products, supply chain

Product Development in the Age of Cloud Native

In defense of the community distribution

Ever since the mass adoption of Agile development techniques and devops philosophies that attempt to eradication organizational silos, there’s been a welcome discussion on how to optimize development for continuous delivery on a massive scale. Some of the better known adages that have taken root as a result of this shift include “deploy in production after checking in code” (feasible due to the rigorous upfront testing required in this model), “infrastructure as code”, and a host of others that, taken out of context, would lead one down the path of chaos and mayhem. Indeed, the shift towards devops and agile methodologies and away from “waterfall” has led to a much needed evaluation of all processes around product and service delivery that were taken as a given in the very recent past.

In a cloud native world, where workloads and infrastructure are all geared towards applications that spend their entire life cycle in a cloud environemnt, One of the first shifts was towards lightning fast release cycles. No longer would dev and ops negotiate 6 month chunks of time to ensure safe deployment in production of major application upgrades. No, in a cloud native world, you deploy incremental changes in production whenever needed. And because the dev and test environments have been automated to the extreme, the pipeline for application delivery in production is much shorter and can be triggered by the development team, without needing to wait for a team of ops specialists to clear away obstacles and build out infrastructure – that’s already done.

Let me be clear: this is all good stuff. The tension between dev and ops that has been the source of frustration over the centuries has left significant organizational scar tissue in the form of burdensome regulations enforced by ops teams and rigid hierarchies which serve to stifle innovation and prevent rapid changes. This is anathema, of course, to the whole point of agile and directly conflicts with the demands of modern organizations to move quickly. As a result, a typical legacy development pathway may have looked like this:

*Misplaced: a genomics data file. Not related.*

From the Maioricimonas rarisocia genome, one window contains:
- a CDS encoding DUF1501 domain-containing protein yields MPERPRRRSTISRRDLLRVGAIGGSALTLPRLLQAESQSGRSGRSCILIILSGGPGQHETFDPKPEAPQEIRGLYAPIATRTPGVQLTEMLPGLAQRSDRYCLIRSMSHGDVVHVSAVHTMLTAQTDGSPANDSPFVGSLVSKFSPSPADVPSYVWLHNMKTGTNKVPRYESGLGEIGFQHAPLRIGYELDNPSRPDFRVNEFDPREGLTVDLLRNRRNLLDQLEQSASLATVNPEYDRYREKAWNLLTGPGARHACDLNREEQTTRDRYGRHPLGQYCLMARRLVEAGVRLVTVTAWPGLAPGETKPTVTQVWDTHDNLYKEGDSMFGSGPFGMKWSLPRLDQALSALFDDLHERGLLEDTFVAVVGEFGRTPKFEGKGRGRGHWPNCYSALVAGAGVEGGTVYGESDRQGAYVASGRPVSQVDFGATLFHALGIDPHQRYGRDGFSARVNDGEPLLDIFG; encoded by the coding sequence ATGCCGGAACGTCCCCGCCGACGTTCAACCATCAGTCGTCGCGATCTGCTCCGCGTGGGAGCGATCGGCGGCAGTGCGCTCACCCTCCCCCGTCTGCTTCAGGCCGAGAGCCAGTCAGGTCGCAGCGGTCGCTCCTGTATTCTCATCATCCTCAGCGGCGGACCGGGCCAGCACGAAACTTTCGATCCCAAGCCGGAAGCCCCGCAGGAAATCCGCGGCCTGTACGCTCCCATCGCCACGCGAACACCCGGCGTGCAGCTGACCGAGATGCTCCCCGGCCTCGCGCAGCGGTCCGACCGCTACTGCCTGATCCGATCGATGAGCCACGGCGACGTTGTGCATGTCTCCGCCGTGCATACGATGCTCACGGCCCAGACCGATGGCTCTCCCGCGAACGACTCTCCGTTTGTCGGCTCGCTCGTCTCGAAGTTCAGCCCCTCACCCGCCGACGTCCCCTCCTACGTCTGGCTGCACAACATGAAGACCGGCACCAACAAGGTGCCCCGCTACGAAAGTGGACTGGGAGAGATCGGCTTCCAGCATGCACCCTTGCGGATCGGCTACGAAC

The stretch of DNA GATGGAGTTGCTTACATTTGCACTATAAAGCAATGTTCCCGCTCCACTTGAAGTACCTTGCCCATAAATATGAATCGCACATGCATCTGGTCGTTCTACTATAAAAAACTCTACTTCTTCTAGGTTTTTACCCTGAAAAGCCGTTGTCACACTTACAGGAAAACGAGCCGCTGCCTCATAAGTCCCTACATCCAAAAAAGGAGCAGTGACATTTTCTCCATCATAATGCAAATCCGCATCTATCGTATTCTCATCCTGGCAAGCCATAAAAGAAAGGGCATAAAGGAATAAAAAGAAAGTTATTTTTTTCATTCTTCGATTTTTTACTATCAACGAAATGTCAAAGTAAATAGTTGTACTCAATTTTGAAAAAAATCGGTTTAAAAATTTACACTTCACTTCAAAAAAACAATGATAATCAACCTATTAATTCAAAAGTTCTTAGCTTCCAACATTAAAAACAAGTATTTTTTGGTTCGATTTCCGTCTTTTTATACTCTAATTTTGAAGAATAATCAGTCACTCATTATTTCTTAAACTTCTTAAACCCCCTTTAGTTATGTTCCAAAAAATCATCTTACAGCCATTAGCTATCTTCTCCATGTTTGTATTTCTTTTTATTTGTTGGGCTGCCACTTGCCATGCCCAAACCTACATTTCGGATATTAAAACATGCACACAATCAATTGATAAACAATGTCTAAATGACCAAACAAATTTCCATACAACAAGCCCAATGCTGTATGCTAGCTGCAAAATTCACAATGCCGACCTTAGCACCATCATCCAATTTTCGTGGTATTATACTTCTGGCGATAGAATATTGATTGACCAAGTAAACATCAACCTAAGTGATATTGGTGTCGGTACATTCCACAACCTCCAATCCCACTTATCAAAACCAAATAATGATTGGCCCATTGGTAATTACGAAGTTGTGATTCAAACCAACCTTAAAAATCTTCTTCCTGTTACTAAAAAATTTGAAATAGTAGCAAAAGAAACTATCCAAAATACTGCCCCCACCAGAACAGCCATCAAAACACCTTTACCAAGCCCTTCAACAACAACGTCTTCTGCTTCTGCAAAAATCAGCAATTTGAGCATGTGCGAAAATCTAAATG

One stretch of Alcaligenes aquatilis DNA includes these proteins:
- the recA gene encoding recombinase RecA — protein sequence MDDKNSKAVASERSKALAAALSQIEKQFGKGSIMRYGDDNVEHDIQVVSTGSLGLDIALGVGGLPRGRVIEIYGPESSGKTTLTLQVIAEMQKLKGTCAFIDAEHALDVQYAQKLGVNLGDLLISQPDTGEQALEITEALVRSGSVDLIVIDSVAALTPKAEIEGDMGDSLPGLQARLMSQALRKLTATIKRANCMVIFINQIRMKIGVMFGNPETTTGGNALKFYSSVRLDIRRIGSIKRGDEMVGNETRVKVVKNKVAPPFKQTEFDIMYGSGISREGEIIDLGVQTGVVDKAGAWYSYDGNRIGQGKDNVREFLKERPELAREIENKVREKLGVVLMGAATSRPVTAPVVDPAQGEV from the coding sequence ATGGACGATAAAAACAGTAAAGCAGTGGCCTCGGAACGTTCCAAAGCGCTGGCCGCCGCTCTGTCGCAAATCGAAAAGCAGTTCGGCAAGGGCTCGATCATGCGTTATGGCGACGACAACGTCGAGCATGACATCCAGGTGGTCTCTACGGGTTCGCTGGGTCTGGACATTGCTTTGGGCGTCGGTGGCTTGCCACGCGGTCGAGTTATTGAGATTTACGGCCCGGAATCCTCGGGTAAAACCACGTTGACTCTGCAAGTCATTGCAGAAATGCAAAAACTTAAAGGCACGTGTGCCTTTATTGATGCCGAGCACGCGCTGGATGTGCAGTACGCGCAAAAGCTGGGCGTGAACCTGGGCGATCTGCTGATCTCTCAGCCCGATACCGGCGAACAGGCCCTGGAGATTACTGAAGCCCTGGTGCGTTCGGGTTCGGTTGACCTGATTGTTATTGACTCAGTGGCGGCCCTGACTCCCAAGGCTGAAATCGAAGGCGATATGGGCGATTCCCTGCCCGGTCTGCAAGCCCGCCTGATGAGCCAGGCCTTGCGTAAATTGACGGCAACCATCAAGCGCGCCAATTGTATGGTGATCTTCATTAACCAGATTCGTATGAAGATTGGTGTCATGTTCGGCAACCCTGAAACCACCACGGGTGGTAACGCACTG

Screen Shot 2017-05-19 at 9.27.45 AM
3-stage development process, from open source components to 1st software integration to release-ready product

In the eyes of agile adherents, this is heretical. Why would you waste effort creating release branches solely for the purpose of branching again and going through another round of testing? This smacks of inefficiency. In a cloud native world, developers would rather cut out the middle step entirely, create a better, comprehensive testing procedure, and optimize the development pipeline for fast delivery of updated code. Or as Donnie Berkholz put it: this model implies waterfall development. What a cloud native practitioner strives for is a shortened release cycle more akin to this:

Screen Shot 2017-05-19 at 10.20.03 AM
2-stage process, from open source components to deployable product

Of course, if you’ve read my series about building business on open source products and services, you’ll note that I’m a big advocate for the 3-step process identified in figure 1. So what gives? Is it hopelessly inefficient, a casualty of the past, resigned to the ash heap of history? I’ll introduce a term here to describe why I firmly believe in the middle step: orthogonal innovation.

Orthogonal Innovation

In a perfect world, innovation could be perfectly described before it happens, and the process for creating it would take place within well-defined constructs. The problem is that innovation happens all the time, due to the psychological concept of mental incubation, where ideas fester inside the brain for some indeterminate period of time, until finding its way into a conscious state, producing an “Aha!” moment. Innovation is very much conjoined with happenstance and timing. People spawn innovative ideas all the time, but the vast majority of them never take hold.